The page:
If you’re just starting out with your small business, there’s no doubt that money can be pretty tight. You might feel like you have no option but to totally forgo a website until you start making some money, but consider how powerful of a marketing tool you’re missing out on. Instead of thinking you need to spend thousands and thousands of dollars to hire a big web shop, I recommend considering some more affordable options (at least in the interim).
Here are some ideas to get you up and running with a small business website when you have a small (or no!) budget.
Starting it out with a little self-promotion
If you have a medium-sized budget (we’re talking $1500–$2000) and want to for sure work with a pro to get your site up and running, consider a WordPress template site service (like I offer!). This gives you the best of both worlds: you’ll get a beautiful, polished site with some serious web strategy in mind, without paying big agency prices for a full-fledged website built from the ground up.
Consider an easy DIY platform like Squarespace or Shopify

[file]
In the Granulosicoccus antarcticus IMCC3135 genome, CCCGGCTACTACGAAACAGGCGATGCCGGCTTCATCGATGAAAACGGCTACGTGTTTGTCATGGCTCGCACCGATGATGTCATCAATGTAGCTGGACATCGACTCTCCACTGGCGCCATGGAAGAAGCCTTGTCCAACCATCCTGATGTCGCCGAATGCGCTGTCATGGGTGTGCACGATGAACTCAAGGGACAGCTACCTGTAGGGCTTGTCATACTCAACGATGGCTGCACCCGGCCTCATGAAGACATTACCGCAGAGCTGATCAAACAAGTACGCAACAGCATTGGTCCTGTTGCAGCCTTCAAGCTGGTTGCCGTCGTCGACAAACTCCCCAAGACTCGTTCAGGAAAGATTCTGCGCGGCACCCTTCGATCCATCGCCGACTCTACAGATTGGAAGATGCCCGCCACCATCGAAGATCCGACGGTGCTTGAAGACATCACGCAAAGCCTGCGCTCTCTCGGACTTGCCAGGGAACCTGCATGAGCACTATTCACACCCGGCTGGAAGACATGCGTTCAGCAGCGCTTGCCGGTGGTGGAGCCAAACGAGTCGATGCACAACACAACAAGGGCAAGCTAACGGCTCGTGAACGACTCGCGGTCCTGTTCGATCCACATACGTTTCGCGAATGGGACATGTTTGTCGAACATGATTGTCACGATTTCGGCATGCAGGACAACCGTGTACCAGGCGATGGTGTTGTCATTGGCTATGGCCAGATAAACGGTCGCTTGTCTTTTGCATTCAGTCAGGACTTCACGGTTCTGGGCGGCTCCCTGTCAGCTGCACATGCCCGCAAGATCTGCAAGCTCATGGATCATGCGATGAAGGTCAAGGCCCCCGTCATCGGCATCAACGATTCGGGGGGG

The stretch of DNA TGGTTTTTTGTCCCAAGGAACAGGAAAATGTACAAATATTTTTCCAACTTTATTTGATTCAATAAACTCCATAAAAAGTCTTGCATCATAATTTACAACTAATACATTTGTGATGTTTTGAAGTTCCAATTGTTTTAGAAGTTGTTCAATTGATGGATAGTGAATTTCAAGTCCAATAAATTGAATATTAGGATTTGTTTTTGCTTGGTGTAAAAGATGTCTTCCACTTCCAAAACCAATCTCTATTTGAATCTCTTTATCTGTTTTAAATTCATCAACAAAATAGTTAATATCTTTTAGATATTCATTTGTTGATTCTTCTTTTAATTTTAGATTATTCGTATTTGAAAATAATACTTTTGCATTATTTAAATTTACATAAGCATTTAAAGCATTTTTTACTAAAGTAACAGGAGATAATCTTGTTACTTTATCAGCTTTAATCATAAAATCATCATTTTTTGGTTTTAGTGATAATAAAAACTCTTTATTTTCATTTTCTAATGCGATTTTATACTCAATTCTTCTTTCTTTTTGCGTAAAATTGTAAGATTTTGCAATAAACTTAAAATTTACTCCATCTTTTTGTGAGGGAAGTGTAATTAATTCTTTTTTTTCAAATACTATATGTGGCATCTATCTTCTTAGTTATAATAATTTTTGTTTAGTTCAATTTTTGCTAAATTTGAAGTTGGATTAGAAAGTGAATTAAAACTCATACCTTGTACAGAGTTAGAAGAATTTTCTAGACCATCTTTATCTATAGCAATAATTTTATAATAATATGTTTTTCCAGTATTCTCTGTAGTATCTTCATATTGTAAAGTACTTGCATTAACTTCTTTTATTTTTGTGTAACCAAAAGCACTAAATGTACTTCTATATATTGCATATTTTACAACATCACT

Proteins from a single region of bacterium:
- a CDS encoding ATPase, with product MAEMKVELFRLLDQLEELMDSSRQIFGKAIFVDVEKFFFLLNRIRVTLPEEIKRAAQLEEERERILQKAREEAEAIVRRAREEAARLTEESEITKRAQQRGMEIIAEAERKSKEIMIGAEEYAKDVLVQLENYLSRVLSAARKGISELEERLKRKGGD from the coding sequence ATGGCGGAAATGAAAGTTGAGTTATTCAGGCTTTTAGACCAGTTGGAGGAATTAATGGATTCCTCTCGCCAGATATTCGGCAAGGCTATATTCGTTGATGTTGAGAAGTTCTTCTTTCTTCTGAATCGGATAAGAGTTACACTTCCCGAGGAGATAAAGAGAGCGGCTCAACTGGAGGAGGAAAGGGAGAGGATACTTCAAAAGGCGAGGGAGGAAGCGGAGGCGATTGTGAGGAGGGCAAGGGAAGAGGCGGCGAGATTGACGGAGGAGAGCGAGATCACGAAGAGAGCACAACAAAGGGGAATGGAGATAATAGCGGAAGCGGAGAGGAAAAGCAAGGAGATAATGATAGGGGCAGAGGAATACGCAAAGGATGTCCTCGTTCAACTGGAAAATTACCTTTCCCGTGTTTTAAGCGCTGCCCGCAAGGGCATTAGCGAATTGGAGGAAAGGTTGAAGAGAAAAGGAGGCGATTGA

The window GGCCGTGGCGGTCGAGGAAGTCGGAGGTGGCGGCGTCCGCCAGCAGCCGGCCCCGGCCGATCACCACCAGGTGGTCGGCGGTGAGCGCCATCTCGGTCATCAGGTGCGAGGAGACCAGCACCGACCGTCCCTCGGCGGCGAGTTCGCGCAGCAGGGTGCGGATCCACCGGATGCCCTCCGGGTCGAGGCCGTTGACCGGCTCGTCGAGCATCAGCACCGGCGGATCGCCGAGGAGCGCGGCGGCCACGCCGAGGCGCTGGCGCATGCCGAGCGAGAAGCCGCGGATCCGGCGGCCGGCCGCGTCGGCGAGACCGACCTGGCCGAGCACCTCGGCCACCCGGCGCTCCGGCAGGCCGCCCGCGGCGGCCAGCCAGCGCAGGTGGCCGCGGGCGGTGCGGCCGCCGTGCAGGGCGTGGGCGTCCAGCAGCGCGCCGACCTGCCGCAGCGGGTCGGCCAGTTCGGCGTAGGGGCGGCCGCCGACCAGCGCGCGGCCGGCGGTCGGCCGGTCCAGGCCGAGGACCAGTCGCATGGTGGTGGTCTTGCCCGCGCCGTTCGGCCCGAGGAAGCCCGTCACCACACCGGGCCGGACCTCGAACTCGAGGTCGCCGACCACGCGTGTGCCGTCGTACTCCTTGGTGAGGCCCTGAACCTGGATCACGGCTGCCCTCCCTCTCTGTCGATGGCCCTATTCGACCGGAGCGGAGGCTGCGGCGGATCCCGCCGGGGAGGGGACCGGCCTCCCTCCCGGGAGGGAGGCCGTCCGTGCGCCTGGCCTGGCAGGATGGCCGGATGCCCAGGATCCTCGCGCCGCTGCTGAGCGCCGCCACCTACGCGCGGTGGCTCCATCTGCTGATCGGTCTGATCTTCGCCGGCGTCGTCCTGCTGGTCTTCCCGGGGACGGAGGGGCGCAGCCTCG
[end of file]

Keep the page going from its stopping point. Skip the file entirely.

Platforms like Squarespace and Shopify are both very much template based, so if you need to get up and running quickly and you absolutely don’t have the budget for a pro of any kind, these might be a good route to go. Both of these options are self-hosted, meaning that you won’t have to figure out a hosting package, and you’ll be able to pretty easily select and customize a pre-made template on both platforms. As a bonus, they both have really good support articles and support teams in case you get stuck. Squarespace is good for a basic content site, and if you want to get up and running selling a product, Shopify can be a good way to go.
Hire someone who is just starting out
If you have a few dollars to spend, consider hiring a student or a freelancer who is just starting out. I know when I was just beginning my freelance journey, I would have LOVED to get a real world project to add to my portfolio, and a lot of times, I’d really go above and beyond what I was charging to make sure the project was a success. But please, please, please do not ask these students or beginning freelancers to do the work for free! This option assumes you have a small budget: everyone should be compensated for their time spent working for you (but I’m certain you already knew that 😃).
Maybe bartering makes sense
Depending on your service or product, you might want to consider bartering with a freelance designer or small web shop. If you strike a deal that ends up being beneficial for both sides, just make sure you get your agreement in writing!